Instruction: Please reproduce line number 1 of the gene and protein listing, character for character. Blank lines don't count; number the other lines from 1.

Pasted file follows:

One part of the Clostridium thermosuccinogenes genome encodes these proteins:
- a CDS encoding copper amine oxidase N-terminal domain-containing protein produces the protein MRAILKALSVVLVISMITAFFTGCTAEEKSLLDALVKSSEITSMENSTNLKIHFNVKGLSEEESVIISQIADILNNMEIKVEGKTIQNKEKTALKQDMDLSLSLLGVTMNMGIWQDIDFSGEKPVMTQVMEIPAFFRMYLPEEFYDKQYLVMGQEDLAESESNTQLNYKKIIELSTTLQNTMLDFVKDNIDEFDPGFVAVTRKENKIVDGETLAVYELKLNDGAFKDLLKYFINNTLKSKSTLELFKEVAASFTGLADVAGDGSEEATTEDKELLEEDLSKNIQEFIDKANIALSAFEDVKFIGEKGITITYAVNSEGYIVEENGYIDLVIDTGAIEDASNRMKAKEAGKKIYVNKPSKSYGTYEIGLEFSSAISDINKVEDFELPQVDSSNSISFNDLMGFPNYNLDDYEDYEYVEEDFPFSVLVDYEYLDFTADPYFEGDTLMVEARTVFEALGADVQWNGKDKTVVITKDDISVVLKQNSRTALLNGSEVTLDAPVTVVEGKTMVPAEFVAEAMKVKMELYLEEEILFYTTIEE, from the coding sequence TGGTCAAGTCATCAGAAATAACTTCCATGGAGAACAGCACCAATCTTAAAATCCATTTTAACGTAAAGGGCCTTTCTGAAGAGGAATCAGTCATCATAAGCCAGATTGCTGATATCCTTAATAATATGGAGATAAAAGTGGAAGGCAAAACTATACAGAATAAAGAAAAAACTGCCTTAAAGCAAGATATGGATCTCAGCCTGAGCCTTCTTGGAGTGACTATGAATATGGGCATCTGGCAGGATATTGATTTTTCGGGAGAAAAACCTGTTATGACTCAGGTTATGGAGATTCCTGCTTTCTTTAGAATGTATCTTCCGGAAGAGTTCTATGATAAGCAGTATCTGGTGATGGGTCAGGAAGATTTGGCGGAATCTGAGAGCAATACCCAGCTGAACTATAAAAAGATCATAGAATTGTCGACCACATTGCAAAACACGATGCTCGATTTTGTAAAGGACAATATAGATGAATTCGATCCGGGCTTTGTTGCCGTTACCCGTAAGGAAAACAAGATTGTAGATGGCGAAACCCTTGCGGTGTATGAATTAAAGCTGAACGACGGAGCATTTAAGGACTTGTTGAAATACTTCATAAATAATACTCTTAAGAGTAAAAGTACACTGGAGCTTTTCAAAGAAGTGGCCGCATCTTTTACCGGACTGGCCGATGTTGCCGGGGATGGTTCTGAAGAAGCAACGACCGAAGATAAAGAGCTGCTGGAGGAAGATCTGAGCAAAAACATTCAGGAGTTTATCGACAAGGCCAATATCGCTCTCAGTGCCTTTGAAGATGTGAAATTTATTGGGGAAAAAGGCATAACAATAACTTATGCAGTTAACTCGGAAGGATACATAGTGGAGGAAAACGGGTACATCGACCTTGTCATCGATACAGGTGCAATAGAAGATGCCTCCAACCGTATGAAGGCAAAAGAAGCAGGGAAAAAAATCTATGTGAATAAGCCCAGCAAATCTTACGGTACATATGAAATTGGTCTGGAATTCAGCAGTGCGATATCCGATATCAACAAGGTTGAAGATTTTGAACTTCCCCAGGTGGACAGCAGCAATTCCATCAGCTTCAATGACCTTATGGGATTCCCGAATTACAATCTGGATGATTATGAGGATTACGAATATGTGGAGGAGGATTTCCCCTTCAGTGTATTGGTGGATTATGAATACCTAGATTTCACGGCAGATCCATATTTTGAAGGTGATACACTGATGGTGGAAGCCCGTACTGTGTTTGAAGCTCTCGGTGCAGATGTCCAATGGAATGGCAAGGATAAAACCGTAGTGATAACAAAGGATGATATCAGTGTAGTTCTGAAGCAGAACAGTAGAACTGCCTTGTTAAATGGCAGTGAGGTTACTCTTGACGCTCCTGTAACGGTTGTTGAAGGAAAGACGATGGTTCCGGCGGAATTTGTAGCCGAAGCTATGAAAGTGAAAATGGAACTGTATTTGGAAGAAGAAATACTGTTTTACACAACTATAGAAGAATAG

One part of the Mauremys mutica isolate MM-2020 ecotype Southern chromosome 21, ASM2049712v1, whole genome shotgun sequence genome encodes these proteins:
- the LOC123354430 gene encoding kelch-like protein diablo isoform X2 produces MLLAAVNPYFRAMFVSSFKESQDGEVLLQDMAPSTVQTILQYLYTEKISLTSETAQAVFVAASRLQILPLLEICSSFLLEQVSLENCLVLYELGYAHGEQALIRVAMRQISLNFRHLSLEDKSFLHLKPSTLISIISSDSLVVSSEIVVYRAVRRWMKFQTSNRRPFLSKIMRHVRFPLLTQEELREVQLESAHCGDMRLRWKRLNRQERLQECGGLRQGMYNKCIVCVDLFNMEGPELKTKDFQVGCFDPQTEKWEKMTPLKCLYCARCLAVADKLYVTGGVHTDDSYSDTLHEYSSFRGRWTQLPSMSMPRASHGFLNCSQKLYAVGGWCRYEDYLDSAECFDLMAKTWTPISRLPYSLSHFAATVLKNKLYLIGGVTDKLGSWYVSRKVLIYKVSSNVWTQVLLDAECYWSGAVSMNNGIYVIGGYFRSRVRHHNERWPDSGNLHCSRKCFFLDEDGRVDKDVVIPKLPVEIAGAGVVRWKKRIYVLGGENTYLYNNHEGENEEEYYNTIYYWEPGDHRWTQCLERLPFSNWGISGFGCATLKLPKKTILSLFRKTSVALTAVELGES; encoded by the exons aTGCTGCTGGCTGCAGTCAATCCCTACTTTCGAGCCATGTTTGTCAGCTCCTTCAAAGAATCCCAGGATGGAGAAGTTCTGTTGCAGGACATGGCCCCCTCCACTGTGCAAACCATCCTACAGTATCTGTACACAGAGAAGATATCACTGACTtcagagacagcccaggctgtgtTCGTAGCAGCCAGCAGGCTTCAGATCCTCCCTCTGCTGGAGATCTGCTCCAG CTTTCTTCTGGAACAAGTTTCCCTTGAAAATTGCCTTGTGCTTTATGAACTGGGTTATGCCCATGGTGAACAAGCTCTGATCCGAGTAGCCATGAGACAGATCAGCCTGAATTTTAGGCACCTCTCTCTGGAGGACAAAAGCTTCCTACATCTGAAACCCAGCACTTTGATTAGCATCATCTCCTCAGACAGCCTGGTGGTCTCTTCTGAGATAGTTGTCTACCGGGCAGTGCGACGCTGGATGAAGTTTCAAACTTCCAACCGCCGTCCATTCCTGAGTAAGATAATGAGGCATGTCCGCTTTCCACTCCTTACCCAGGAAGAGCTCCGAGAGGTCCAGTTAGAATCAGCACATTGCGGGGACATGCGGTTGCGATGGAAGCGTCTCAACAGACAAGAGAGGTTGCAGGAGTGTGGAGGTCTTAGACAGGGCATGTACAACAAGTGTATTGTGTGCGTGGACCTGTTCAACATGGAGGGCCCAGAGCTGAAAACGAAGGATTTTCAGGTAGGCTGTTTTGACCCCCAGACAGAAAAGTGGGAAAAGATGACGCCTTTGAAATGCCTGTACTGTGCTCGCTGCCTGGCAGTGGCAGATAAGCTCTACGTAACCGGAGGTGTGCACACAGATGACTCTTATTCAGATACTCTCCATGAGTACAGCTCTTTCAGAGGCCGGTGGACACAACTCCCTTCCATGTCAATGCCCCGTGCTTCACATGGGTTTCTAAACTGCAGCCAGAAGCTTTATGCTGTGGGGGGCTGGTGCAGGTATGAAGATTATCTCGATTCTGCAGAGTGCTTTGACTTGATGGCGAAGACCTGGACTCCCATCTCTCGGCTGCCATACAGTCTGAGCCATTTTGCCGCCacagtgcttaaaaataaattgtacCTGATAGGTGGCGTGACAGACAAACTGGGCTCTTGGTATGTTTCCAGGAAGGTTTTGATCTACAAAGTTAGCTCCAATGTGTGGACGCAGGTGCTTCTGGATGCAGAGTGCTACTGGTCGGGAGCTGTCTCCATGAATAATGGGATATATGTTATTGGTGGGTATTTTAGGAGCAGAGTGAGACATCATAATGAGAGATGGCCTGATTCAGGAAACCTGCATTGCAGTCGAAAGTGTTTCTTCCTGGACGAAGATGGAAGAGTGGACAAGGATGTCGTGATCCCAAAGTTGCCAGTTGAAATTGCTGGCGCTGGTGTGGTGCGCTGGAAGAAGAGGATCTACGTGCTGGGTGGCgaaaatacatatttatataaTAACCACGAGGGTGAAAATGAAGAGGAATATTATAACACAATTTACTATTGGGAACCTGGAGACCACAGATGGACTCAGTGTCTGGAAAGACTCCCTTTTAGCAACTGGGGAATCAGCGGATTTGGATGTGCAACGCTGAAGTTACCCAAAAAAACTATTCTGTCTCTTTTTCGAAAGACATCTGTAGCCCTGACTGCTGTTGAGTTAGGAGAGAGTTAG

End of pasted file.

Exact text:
One part of the Clostridium thermosuccinogenes genome encodes these proteins: